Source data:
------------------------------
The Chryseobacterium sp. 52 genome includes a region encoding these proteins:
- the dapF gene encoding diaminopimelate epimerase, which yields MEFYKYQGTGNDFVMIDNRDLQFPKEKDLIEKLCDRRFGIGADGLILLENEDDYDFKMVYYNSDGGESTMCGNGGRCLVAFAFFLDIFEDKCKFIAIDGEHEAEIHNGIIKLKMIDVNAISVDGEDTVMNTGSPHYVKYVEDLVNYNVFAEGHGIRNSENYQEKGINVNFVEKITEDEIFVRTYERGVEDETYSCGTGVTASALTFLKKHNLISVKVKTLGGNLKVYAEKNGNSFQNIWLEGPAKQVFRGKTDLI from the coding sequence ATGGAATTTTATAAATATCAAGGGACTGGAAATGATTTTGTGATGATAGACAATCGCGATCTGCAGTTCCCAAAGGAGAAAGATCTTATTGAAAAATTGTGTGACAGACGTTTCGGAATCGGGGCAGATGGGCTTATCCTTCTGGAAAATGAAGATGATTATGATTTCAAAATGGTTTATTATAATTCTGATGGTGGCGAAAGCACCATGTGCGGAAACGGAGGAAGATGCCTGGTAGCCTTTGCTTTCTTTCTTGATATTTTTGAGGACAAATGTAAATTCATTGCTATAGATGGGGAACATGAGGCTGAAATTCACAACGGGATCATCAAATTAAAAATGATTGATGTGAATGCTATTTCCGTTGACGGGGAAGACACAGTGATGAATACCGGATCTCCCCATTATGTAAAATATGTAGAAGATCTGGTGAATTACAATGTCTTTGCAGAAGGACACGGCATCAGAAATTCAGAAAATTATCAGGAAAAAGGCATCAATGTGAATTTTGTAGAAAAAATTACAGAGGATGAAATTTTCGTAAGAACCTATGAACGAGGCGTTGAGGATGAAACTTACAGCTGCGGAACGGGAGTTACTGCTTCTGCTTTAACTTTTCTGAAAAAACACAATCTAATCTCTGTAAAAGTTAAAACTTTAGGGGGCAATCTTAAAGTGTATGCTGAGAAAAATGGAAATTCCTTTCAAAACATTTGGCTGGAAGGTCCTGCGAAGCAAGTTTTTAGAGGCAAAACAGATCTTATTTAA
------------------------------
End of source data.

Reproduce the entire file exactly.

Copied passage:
The Chryseobacterium sp. 52 genome includes a region encoding these proteins:
- the dapF gene encoding diaminopimelate epimerase, which yields MEFYKYQGTGNDFVMIDNRDLQFPKEKDLIEKLCDRRFGIGADGLILLENEDDYDFKMVYYNSDGGESTMCGNGGRCLVAFAFFLDIFEDKCKFIAIDGEHEAEIHNGIIKLKMIDVNAISVDGEDTVMNTGSPHYVKYVEDLVNYNVFAEGHGIRNSENYQEKGINVNFVEKITEDEIFVRTYERGVEDETYSCGTGVTASALTFLKKHNLISVKVKTLGGNLKVYAEKNGNSFQNIWLEGPAKQVFRGKTDLI from the coding sequence ATGGAATTTTATAAATATCAAGGGACTGGAAATGATTTTGTGATGATAGACAATCGCGATCTGCAGTTCCCAAAGGAGAAAGATCTTATTGAAAAATTGTGTGACAGACGTTTCGGAATCGGGGCAGATGGGCTTATCCTTCTGGAAAATGAAGATGATTATGATTTCAAAATGGTTTATTATAATTCTGATGGTGGCGAAAGCACCATGTGCGGAAACGGAGGAAGATGCCTGGTAGCCTTTGCTTTCTTTCTTGATATTTTTGAGGACAAATGTAAATTCATTGCTATAGATGGGGAACATGAGGCTGAAATTCACAACGGGATCATCAAATTAAAAATGATTGATGTGAATGCTATTTCCGTTGACGGGGAAGACACAGTGATGAATACCGGATCTCCCCATTATGTAAAATATGTAGAAGATCTGGTGAATTACAATGTCTTTGCAGAAGGACACGGCATCAGAAATTCAGAAAATTATCAGGAAAAAGGCATCAATGTGAATTTTGTAGAAAAAATTACAGAGGATGAAATTTTCGTAAGAACCTATGAACGAGGCGTTGAGGATGAAACTTACAGCTGCGGAACGGGAGTTACTGCTTCTGCTTTAACTTTTCTGAAAAAACACAATCTAATCTCTGTAAAAGTTAAAACTTTAGGGGGCAATCTTAAAGTGTATGCTGAGAAAAATGGAAATTCCTTTCAAAACATTTGGCTGGAAGGTCCTGCGAAGCAAGTTTTTAGAGGCAAAACAGATCTTATTTAA